An array of golden-brown chicken nuggets scattered across a white background. Each nugget has a crispy coating with a visibly textured surface, suggesting a crunchy bite. The golden color varies slightly from piece to piece, with some lighter and darker spots, indicating they have been baked to a delectable crispness.

Gluten-Free Turmeric Chicken Nuggets

Angelina Tringali and Danielle Gaffen, MS, RDN, LD
Total Time 40 minutes
Course Appetizer, Dinner, Lunch, Snack
Cuisine American
Servings 5 Servings
Calories 207 kcal

Equipment

  • parchment paper
  • Baking Sheet Pan
  • Food Thermometer

Ingredients
  

  • 1 cup Oats rolled
  • 2 Tbsp Turmeric
  • 1/4 tsp Sea Salt
  • 1/4 tsp Black Pepper
  • 1 lb Chicken Breast boneless, cubed
  • 1 Tbsp Avocado Oil

Instructions
 

  • In a food processor blend the rolled oats, turmeric powder, sea salt and black pepper until a flour-like consistency forms.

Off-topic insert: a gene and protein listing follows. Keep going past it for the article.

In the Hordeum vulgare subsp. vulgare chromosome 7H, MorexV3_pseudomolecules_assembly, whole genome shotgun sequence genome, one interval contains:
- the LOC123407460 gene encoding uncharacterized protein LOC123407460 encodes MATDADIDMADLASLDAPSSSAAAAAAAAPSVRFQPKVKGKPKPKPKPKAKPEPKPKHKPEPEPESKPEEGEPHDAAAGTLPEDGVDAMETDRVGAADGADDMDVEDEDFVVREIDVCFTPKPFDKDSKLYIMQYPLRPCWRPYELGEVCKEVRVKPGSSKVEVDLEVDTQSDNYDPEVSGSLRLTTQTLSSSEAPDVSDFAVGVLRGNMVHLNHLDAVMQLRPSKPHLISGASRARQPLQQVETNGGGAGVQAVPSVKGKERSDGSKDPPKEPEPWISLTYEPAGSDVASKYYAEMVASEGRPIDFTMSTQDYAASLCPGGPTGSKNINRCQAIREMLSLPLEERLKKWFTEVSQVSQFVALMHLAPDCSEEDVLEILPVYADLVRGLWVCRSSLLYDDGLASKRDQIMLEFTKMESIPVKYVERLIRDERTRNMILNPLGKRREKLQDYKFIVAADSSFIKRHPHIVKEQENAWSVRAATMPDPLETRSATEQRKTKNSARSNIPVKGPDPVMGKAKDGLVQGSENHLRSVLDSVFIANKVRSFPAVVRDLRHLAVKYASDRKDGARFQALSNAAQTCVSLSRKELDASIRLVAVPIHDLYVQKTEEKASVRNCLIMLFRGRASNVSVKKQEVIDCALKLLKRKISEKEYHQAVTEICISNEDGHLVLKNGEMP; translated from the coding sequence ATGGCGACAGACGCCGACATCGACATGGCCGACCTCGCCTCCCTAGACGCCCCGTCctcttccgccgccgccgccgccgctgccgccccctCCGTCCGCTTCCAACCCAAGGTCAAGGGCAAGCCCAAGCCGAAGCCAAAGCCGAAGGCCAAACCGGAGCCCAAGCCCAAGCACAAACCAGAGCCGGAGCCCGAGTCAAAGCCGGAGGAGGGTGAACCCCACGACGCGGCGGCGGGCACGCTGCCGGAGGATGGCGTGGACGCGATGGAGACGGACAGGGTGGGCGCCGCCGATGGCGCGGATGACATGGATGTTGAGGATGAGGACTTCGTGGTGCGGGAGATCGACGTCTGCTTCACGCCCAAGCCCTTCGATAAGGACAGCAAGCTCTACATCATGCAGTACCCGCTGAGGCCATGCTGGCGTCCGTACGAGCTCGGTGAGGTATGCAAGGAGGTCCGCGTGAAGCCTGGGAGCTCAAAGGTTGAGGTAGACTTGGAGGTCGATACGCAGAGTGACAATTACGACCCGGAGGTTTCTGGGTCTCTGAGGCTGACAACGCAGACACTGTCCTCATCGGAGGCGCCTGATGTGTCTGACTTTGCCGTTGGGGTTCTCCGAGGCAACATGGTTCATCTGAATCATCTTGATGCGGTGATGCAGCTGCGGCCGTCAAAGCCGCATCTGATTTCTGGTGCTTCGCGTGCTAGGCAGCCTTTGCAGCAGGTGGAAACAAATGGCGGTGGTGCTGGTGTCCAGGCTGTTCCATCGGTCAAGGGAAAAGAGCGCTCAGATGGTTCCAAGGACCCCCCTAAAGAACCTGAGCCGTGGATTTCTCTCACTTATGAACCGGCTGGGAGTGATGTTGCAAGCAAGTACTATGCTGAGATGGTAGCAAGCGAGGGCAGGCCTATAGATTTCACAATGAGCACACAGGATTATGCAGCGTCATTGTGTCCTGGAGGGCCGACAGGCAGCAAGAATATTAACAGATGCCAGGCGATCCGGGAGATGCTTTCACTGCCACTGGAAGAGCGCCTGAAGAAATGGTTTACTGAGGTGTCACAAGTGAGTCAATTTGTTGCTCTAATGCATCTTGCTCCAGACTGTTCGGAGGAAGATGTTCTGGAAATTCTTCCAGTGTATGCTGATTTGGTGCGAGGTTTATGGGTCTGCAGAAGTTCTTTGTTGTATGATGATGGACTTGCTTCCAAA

• In a separate bowl, toss the cubed chicken breast in the avocado oil until evenly distributed. Pour the oat mixture over the chicken and toss until the chicken is coated.
  • Place the chicken strips on the parchment-lined baking sheet and cook for 25-30 minutes, until the chicken reaches an internal temperature of 165°F (74°C).
  • Remove and allow the nuggets to cool slightly. Divide between plates and enjoy!

Notes

Leftovers
 Refrigerate in an airtight container for up to five days.
Serving Size
 One serving is equal to approximately five nuggets.
Make it Vegan
 Use cauliflower florets instead and bake them in the oven for 25 to 30 minutes.

Nutrition

Serving: 1ServingCalories: 207kcalCarbohydrates: 14gProtein: 23gFat: 6gSaturated Fat: 1gPolyunsaturated Fat: 1gMonounsaturated Fat: 3gCholesterol: 66mgSodium: 161mgPotassium: 442mgFiber: 3gVitamin A: 28IUCalcium: 20mgIron: 3mg
Keyword beef-free, corn-free, dairy-free, egg-free, gluten-free, kosher, legume-free, low-FODMAP, low-glycemic, meal-prep, nightshade-free, nut-free, pork-free, seafood-free, soy-free, sugar-free, unprocessed

Take Home Message

This Gluten-Free Turmeric Chicken Nugget recipe provides a simple and nutritious meal or appetizer, suitable for those with IBD. This recipe is a great addition to an IBD-friendly diet. This recipe is naturally gluten-free, dairy-free, and meets many other dietary restrictions, yet still tastes amazing.

More Gluten-Free Recipes

Looking for more gluten-free Crohn’s disease- and ulcerative colitis-friendly recipes? Try these delicious options: